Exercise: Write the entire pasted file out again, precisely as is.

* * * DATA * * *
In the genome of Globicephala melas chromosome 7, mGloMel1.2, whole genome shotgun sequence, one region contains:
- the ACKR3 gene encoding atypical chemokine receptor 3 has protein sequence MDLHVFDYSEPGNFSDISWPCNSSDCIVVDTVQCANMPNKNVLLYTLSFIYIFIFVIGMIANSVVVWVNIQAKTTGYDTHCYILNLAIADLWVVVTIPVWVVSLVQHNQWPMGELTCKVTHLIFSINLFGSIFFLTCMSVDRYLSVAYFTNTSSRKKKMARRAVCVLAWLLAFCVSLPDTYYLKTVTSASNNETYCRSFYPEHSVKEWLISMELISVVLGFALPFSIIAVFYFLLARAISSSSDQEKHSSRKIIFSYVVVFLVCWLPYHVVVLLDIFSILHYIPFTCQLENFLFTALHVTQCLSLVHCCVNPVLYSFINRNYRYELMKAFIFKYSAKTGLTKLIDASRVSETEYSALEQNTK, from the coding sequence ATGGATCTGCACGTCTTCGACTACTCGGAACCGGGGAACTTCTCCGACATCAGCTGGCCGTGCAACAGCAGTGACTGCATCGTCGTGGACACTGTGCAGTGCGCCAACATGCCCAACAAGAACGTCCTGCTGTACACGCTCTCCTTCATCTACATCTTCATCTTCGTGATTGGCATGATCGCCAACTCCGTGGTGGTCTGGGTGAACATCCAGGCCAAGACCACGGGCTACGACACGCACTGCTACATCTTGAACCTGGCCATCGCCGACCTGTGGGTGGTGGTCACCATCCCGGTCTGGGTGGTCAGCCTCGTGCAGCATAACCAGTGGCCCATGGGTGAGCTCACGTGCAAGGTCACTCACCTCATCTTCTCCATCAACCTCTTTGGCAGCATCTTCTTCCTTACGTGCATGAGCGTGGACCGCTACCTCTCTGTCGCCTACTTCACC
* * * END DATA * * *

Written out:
In the genome of Globicephala melas chromosome 7, mGloMel1.2, whole genome shotgun sequence, one region contains:
- the ACKR3 gene encoding atypical chemokine receptor 3 has protein sequence MDLHVFDYSEPGNFSDISWPCNSSDCIVVDTVQCANMPNKNVLLYTLSFIYIFIFVIGMIANSVVVWVNIQAKTTGYDTHCYILNLAIADLWVVVTIPVWVVSLVQHNQWPMGELTCKVTHLIFSINLFGSIFFLTCMSVDRYLSVAYFTNTSSRKKKMARRAVCVLAWLLAFCVSLPDTYYLKTVTSASNNETYCRSFYPEHSVKEWLISMELISVVLGFALPFSIIAVFYFLLARAISSSSDQEKHSSRKIIFSYVVVFLVCWLPYHVVVLLDIFSILHYIPFTCQLENFLFTALHVTQCLSLVHCCVNPVLYSFINRNYRYELMKAFIFKYSAKTGLTKLIDASRVSETEYSALEQNTK, from the coding sequence ATGGATCTGCACGTCTTCGACTACTCGGAACCGGGGAACTTCTCCGACATCAGCTGGCCGTGCAACAGCAGTGACTGCATCGTCGTGGACACTGTGCAGTGCGCCAACATGCCCAACAAGAACGTCCTGCTGTACACGCTCTCCTTCATCTACATCTTCATCTTCGTGATTGGCATGATCGCCAACTCCGTGGTGGTCTGGGTGAACATCCAGGCCAAGACCACGGGCTACGACACGCACTGCTACATCTTGAACCTGGCCATCGCCGACCTGTGGGTGGTGGTCACCATCCCGGTCTGGGTGGTCAGCCTCGTGCAGCATAACCAGTGGCCCATGGGTGAGCTCACGTGCAAGGTCACTCACCTCATCTTCTCCATCAACCTCTTTGGCAGCATCTTCTTCCTTACGTGCATGAGCGTGGACCGCTACCTCTCTGTCGCCTACTTCACC